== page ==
Sas web 2010 lora-aroyo
Upcoming SlideShare
Loading in...5
×
 

Like this? Share it with your network

Share

Sas web 2010 lora-aroyo

on

  • 988 views

Presentation at the SASweb2010 Workshop at UMAP2010 conference

Presentation at the SASweb2010 Workshop at UMAP2010 conference

Statistics

Views

Total Views
988
Views on SlideShare
987
Embed Views
1

Actions

Likes
0
Downloads
4
Comments
0

1 Embed 1

https://www.linkedin.com 1

Accessibility

Categories

Upload Details

Uploaded via as Adobe PDF

Usage Rights

CC Attribution-NonCommercial-ShareAlike LicenseCC Attribution-NonCommercial-ShareAlike LicenseCC Attribution-NonCommercial-ShareAlike License

Report content

Flagged as inappropriate Flag as inappropriate
Flag as inappropriate

Select your reason for flagging this presentation as inappropriate.

Cancel
  • Full Name Full Name Comment goes here.
    Are you sure you want to
    Your message goes here
    Processing…
Post Comment
Edit your comment

Sas web 2010 lora-aroyo Presentation Transcript

  • 1. Trust and Reputation in Social Internetworking Systems Lora Aroyo1 Pasquale De Meo1 Domenico Ursino2 1VU University Amsterdam, the Netherlands 2DIMET – University of Reggio Calabria, Italy
  • 2. Social Networks Added Value !   advertise products and disseminate innovations & knowledge !   find information relevant to users !   find relevant users, e.g. LinkedIn !   spread opinions, e.g., personal, social or political !   interesting for: !   museums, broadcaster, government institutions
  • 3. Online Identities !   Increasing number of identities !   different information sharing tasks !   connect with different communities !   UK adults have ~1.6 online profiles !   39% of those with one profile have at least two other profiles !   Companies exploring the potential of social internetworking !   Platform(s) for data portability among social networks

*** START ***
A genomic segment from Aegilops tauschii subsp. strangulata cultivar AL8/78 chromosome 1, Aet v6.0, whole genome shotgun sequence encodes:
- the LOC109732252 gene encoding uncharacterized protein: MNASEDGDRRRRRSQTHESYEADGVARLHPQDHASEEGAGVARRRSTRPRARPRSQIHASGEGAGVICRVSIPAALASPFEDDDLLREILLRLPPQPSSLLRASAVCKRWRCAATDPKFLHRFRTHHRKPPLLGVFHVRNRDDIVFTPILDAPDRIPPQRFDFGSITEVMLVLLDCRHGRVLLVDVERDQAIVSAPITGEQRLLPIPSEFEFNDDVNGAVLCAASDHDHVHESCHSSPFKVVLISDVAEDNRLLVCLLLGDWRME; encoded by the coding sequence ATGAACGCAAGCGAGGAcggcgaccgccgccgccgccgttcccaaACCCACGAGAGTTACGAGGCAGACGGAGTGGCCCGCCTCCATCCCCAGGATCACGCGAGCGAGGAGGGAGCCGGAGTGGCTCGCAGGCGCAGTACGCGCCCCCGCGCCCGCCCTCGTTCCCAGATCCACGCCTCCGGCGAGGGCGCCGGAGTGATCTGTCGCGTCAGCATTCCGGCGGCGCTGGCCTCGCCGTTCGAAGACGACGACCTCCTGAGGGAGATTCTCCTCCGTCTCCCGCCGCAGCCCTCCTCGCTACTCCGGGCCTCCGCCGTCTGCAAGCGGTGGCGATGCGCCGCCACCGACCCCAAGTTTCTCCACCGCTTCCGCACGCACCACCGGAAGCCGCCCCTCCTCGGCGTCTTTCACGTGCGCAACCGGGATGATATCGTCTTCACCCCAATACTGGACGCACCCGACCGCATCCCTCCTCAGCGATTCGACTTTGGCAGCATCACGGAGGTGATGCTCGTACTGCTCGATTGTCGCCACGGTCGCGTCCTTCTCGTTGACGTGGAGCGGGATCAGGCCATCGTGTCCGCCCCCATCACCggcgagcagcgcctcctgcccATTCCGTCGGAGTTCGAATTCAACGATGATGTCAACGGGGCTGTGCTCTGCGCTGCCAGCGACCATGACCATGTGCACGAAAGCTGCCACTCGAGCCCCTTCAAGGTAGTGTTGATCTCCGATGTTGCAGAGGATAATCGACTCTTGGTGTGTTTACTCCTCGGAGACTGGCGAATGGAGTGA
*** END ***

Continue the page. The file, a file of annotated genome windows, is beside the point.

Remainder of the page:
• 4. Social Internetworking System © danbri
  • 5. What’s Needed? !   mechanisms to: !   help users find reliable users !   disclose malicious users or spammers !   stimulate the level of user participation !   deal with trust in linked data !   deal with different contexts and policies for accessing, publishing and re-distributing data
  • 6. What’s the Goal? !   model to represent Social Internetworking components & their relationships !   understand Social Internetworking structural properties and see how it differs from traditional social networks !   model to compute trust & reputation based on linked data
  • 7. Requirements !   trust should be tied to user’s performance, i.e., providing beneficial contributions to other users !   consider that users are involved in a range of activities, e.g., tagging, posting comments, rating !   represent a wide range of heterogeneous entities, e.g. users, resources, posts, comments, ratings and their interactions (vs. single role nodes in graphs) !   edges need to support n-ary relationships vs. binary in graphs !   multi-dimensional network vs. one-dimensional in graphs !   easy to manipulate and intuitive model